10 Live Recordings That Trump Their Studio Counterparts

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10 Live Recordings That Trump Their Studio Counterparts

Recording a single song in the studio is usually a full day’s work. Hours can be spent tweaking drum sounds, getting a dozen guitar takes and overdubbing vocals. It takes a perfectionist to sit in the producer’s chair, making sure every note is in its place. So when a band can press “record,” step out on stage, and capture something more spectacular in a single take, it’s an accomplishment. These 10 songs are just a handful of the many times that the magic of an audience triumphs over the most advanced recording techniques. I could have continued the list with The Avett Brothers, Frightened Rabbit, Phish, The Hold Steady, R.E.M., The Dave Matthews Band, Wilco and countless others, but these 10 stood above the pack.

1. U2 – “Bad” from Wide Awake in America
A great live makes the most of naturally epic songs like U2 does here with “Bad”—the slow build, the musicians playing off each other and the emotional peaks.

2. Johnny Cash – “Folsom Prison Blues” from Johnny Cash at Folsom Prison
The song takes on a whole new meaning with the cheers of inmates in the background. Cash had long wanted to perform in a prison, but he had to wait more than a dozen years after the initial release of “Folsom Prison Blues” for his record label to warm to the idea.

3. The Rolling Stones – “Midnight Rambler” from Get Yer Ya-Ya’s Out!
The live version, released in 1970, is over nine minutes long, giving Keith Richards the space to riff. Hunter S. Thompson reportedly wrote Fear and Loathing while dropping the needle on this track over and over.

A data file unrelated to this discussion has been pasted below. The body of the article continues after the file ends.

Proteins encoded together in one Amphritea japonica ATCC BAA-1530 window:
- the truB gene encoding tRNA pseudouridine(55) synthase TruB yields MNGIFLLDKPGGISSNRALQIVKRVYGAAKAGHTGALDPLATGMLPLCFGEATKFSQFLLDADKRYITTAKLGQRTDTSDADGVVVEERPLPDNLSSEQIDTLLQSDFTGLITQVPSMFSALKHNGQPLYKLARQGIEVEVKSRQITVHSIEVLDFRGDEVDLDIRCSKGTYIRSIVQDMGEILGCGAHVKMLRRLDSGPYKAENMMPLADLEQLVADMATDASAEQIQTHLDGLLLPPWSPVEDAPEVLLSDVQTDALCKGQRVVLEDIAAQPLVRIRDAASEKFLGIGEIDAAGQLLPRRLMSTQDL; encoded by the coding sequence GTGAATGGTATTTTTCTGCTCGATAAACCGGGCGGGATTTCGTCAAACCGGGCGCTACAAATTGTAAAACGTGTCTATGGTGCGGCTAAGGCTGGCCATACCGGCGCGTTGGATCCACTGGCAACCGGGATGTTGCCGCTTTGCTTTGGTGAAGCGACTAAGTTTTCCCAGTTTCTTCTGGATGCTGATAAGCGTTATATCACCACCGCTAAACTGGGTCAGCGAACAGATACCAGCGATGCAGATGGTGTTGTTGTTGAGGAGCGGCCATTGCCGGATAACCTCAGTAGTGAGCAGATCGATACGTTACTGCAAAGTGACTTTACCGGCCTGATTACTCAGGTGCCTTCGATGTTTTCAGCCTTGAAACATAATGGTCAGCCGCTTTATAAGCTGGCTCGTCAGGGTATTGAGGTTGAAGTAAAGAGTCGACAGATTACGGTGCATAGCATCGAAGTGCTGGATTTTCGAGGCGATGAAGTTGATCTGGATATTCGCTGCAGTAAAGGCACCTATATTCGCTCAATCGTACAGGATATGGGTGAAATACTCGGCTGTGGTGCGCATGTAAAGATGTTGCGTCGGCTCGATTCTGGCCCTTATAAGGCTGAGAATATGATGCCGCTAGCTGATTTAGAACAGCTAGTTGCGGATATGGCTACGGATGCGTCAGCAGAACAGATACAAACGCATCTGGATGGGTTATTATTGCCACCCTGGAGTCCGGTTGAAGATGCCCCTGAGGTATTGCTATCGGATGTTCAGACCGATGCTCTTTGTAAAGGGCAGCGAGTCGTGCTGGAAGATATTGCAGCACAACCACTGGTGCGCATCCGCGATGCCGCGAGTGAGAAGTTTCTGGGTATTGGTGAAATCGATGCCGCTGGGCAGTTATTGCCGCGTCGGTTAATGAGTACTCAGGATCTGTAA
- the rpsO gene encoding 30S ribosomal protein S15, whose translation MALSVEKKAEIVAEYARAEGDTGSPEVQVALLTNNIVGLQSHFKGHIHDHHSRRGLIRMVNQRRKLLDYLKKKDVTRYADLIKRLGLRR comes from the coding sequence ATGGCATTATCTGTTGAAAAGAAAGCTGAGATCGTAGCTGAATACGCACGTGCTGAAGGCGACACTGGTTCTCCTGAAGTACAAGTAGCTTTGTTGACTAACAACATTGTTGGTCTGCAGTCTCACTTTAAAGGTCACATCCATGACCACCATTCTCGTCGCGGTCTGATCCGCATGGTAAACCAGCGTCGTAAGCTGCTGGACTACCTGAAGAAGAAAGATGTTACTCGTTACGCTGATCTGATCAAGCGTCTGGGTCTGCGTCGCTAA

4. Talking Heads – “Life During Wartime” from Stop Making Sense
The soundtrack to one of the all-time great concert documentaries features back-up singers, a sprinting David Byrne and more energy than Three Mile Island.

5. Townes Van Zandt – “White Freightliner Blues” from Rear View Mirror
Van Zandt is ably backed by fiddler Owen Cody and guitarist Danny Rowland on an album that routinely outdoes its studio counterparts.

6. Simon and Garfunkel – “Mrs. Robinson” from Live 1969
Recorded just before the release of Bridge Over Troubled Water, this version of “Mrs. Robinson” features a full band, making it sound much more like The Lemonheads’ uptempo cover. Listen for the sweet organ buried in the chorus.

7. The Smiths – “Bigmouth Strikes Again” from Rank
Rank catches The Smiths at their peak, and Morrissey’s growling on “Bigmouth” are unmatched by the tamer studio release.

8. Nirvana – “All Apologies” from MTV Unplugged
Often the joy of a live album comes from hearing a familiar song in a completely new context, and this stripped down version of “All Apologies” is more powerful at its bare essentials. MTV’s Unplugged series would capture more great moments, but none quite so unexpectedly magical as this one.

9. My Morning Jacket – “One Big Holiday” from Okonokos
One of My Morning Jacket’s best songs got even better with this 2005 recording from The Filmore in San Francisco.

10. The Allman Brothers – “Whipping Post” from At Fillmore East
While this list is far from complete, it’d be a farce without this quintessential 25-minute jam from New York’s Filmore East. Duane Allman and Dickie Betts swap guitar solos before Gregg Allman joins in on organ, and the band completely loses its collective mind.

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